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Tag: SPARROW

Fasoo Launches Sparrow on Cloud, SaaS version of SASTSPARROW, a static code analysis application, is now available as a Software as a Service (SaaS) offering to help organizations quickly detect critical software vulnerabilities at the early stages of software development.  “SPARROW on Cloud“, SPARROW’s cloud solution is an agile, flexible, reliable and cost effective solution that allows organizations to easily manage application security challenges.

“IoT has brought an upsurge in new software that connects and operates everything from cars to medical devices and with that, enormous risk at the development level,” said Fasoo’s CEO Dr. Kyugon Cho. “Providing software developers with a cloud based application security testing solution was the logical next step for Fasoo as it is so essential for software to be secure at the code level.”

Unlike other Static application security testing (SAST) solutions, SPARROW analyzes source code with a robust static analysis engine that uses a deep semantic method to find vulnerabilities that other SAST applications may have difficulty identifying.  The solution is designed to enforce multiple policies dynamically to different projects or users/groups, and offers faster analysis speed (1M LOC per hour) with accuracy (OWASP benchmark score: 94.8).  In addition, SPARROW enables organizations to identify and fix issues by leveraging machine learning and automation features like:

  • Intelligent Issue Clustering: SPARROW categorizes similar issues in groups that allow organizations to identify and correct issues efficiently.
  • Active Suggestion: SPARROW not only identifies software vulnerabilities, but also can help remediate code using automated code suggestions.
  • Issue Classification:  SPARROW analyzes, ranks, and prioritizes high priority issues in an easy to read dashboard display.
  • Advanced Issue Filtering: SPARROW provides detailed filter options for the detected issues (e.g., source API, sink API, called method, etc.).

SPARROW is used by government agencies, corporations and anyone developing embedded software that requires a very high level of software quality. The SAST version of SPARROW is also used by government and the financial industry which aim to eliminate security weaknesses from their source code.

Fasoo is offering a limited introductory promotion for the cloud version of SPARROW. By purchasing a subscription between January 17, 2017 and March 30, 2017, customers will get the equivalent amount of extra time at no extra cost. For example, if customers select a one month subscription (Silver) they will receive an extra month free. Please click here for more information about SPARROW on Cloud.

Sparrow helps stop security vulnerabilities while you codeA recent article by Maria Cosgrove in CSO asked the question “Wouldn’t it be nice if software developers had something like spellcheck, but instead of catching simple grammar mistakes, it caught basic security problems?”

Very good question, especially when you think about all the cyber security problems and attacks we’ve seen in recent months.  The reality is that developers are still writing software with security vulnerabilities.  As project timelines contract and more people are involved, the development cycle becomes more complex and is prone to problems.  If the problems were rarely seen bugs, it would be one thing, but why are there so many basic errors inside a lot of software?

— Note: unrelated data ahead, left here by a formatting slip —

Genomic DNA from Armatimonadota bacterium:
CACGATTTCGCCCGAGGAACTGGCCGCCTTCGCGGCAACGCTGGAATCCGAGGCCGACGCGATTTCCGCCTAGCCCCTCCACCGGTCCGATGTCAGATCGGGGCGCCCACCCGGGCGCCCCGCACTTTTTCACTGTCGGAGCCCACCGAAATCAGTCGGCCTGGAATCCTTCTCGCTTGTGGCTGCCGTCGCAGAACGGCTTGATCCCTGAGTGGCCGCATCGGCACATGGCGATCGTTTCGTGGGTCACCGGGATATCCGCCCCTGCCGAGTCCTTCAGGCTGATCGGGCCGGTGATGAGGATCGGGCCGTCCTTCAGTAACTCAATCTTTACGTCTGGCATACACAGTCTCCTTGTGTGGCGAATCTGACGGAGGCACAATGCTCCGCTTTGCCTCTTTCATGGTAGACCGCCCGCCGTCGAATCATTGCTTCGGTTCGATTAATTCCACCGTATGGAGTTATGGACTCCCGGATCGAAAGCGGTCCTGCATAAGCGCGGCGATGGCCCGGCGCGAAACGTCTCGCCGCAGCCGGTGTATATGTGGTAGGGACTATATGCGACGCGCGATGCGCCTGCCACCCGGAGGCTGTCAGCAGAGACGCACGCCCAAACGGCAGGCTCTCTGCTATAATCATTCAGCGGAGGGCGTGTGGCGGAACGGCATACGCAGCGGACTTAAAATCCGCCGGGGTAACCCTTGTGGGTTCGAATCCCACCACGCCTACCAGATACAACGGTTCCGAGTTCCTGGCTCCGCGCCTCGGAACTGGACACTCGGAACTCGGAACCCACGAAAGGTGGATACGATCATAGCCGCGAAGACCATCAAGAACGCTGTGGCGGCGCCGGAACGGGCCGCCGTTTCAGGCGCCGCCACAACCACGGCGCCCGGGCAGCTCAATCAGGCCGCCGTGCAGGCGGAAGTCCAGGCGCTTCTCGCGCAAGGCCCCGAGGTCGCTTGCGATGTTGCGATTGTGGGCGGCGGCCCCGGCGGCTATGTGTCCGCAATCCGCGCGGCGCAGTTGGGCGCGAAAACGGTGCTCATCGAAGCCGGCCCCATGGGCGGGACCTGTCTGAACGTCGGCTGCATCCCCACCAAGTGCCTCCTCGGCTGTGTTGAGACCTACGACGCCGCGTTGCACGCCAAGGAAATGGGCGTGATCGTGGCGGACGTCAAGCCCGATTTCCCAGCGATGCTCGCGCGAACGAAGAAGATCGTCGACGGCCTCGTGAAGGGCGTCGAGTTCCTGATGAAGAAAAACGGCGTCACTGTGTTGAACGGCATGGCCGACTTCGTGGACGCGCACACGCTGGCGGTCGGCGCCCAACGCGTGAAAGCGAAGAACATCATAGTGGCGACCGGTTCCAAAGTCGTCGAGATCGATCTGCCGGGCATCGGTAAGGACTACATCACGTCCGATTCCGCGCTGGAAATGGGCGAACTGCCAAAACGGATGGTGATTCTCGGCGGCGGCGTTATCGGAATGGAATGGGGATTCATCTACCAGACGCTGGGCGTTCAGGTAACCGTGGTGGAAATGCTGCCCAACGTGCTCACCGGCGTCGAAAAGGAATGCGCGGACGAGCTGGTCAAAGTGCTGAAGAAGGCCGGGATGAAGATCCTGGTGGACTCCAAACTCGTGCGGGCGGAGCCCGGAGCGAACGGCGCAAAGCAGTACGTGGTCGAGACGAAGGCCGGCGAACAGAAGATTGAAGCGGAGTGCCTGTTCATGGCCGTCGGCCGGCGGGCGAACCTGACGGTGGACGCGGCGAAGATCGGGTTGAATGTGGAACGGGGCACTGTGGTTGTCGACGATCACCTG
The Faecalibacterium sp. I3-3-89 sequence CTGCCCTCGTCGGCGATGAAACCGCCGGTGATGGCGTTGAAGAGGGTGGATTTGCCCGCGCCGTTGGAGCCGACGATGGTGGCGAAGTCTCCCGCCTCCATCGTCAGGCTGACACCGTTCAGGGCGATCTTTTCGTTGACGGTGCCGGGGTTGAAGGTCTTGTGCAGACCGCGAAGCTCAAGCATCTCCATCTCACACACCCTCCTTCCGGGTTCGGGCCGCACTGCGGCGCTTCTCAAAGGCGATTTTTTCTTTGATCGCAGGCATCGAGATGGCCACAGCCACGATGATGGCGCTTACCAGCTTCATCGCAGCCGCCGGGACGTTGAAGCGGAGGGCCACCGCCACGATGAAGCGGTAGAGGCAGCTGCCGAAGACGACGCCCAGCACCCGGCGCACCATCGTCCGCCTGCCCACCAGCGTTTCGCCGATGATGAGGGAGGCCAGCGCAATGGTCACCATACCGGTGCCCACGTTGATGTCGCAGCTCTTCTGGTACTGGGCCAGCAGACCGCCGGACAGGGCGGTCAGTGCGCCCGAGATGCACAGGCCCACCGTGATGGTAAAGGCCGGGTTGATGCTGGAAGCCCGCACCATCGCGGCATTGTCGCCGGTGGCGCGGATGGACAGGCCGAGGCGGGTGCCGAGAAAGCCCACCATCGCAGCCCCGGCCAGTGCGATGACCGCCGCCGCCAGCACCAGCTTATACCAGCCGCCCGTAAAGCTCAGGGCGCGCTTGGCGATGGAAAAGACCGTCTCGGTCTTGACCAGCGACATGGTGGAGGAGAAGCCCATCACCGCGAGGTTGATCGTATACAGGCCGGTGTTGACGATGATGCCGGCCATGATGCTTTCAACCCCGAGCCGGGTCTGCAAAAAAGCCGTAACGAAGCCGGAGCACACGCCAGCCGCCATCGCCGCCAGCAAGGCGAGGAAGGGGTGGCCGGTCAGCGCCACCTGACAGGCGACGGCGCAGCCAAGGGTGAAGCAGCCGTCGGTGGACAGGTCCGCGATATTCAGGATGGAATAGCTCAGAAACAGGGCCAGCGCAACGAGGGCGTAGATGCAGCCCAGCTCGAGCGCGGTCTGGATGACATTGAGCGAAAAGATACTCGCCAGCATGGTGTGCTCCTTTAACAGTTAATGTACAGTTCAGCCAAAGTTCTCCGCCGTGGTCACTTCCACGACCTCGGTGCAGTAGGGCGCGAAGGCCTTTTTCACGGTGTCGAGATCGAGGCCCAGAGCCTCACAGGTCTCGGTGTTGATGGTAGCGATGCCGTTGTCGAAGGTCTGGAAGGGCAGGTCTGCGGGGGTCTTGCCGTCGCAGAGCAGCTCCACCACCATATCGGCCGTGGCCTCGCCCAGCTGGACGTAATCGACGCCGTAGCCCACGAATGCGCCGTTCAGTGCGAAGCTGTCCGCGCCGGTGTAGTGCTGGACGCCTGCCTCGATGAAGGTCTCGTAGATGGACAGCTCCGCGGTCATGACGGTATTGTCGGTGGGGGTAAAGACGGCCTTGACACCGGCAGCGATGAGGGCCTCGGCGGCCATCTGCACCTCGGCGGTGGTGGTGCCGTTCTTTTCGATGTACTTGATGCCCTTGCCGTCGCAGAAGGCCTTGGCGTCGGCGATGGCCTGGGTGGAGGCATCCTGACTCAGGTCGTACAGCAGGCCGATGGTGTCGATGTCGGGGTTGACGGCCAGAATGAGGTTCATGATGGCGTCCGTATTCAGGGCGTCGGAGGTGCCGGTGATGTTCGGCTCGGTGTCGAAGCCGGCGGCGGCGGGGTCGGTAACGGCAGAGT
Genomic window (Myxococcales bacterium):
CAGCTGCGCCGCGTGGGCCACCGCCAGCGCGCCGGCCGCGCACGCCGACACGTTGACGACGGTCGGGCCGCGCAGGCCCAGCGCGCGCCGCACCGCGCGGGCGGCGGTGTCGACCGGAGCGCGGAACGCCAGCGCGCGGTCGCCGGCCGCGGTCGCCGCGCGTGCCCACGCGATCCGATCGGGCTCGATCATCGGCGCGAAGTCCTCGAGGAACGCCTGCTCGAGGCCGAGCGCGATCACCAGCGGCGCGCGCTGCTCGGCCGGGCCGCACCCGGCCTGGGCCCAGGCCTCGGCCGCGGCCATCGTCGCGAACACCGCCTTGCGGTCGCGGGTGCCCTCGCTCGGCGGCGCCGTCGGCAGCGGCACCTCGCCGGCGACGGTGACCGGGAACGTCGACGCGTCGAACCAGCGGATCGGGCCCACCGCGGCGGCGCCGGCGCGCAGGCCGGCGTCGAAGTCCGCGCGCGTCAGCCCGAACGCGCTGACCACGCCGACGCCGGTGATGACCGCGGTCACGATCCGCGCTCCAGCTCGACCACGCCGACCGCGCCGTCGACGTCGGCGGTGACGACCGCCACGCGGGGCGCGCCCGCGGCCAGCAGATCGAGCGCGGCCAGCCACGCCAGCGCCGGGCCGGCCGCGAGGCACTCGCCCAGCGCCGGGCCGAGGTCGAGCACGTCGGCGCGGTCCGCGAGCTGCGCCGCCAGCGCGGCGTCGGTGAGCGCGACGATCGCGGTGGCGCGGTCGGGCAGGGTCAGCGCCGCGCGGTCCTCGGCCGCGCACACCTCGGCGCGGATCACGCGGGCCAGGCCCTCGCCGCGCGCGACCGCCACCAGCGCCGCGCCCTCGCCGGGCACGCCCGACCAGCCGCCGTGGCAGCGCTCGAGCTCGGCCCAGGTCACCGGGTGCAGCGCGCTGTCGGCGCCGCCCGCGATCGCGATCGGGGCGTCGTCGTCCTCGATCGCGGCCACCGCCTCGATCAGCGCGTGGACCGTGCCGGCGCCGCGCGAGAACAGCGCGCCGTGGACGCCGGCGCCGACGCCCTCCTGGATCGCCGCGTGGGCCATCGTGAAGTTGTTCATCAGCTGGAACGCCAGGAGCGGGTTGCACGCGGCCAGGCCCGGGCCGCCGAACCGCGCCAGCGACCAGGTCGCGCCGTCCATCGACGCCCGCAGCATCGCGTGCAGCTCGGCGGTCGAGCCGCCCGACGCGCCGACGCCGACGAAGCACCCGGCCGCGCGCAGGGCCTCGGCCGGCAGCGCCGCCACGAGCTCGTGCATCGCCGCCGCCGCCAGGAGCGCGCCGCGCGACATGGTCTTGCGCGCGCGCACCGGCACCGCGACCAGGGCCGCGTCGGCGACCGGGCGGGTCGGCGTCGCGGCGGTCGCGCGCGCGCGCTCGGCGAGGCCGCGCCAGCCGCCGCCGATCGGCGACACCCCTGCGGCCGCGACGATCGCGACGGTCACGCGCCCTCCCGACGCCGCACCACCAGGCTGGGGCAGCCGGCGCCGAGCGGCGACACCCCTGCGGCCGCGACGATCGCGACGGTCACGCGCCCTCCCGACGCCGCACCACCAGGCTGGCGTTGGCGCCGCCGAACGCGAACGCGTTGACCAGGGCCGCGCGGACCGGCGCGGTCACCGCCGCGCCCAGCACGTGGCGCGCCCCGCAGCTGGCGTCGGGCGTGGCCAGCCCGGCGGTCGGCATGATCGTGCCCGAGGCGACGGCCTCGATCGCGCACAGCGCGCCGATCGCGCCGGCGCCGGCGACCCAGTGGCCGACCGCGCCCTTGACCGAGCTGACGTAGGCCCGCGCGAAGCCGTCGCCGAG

Ron Arden, Executive Vice President at Fasoo, was quoted in the article saying, “Today’s integrated development environments can already catch common syntax errors, like missing semicolons.  If there’s a function you’re using, it shows the parameters, but it won’t tell you if there’s a SQL injection or cross-site scripting error.”

So back to the original question of using a tool like a spellchecker that would identify and help eliminate these problems.  This would help developers fix vulnerabilities immediately and also learn to write more secure code in the process.

Traditionally companies test software for vulnerabilities after it has been written during a QA process, but that can be too late, since it introduces too many problems and delays in the development cycle.  A better approach is to use application security testing during the code development process to detect security vulnerabilities using an analysis engine based on semantic and syntactic methods.  This not only improves the code, but also helps meet a strict set of compliance requirements that follows CWE, OWASP, CERT and other international standards.

Cyber attacks typically target network weaknesses causing organizations to protect themselves with firewalls, intrusion prevention systems, and similar tools. These attacks target weaknesses in the software that companies develop and use. It is difficult to stop malware related attacks after software has been developed. It is better to eliminate these attacks before the software is developed by detecting all security vulnerabilities in the source code.

Another issue is the cost to fix vulnerabilities after you release software.  Studies show it can cost less that $1000 to fix a bug during the coding process, but over $14,000 to fix it after it is released.  This doesn’t take into account remediation needed by a customer to address any problems caused by the bugs in the first place.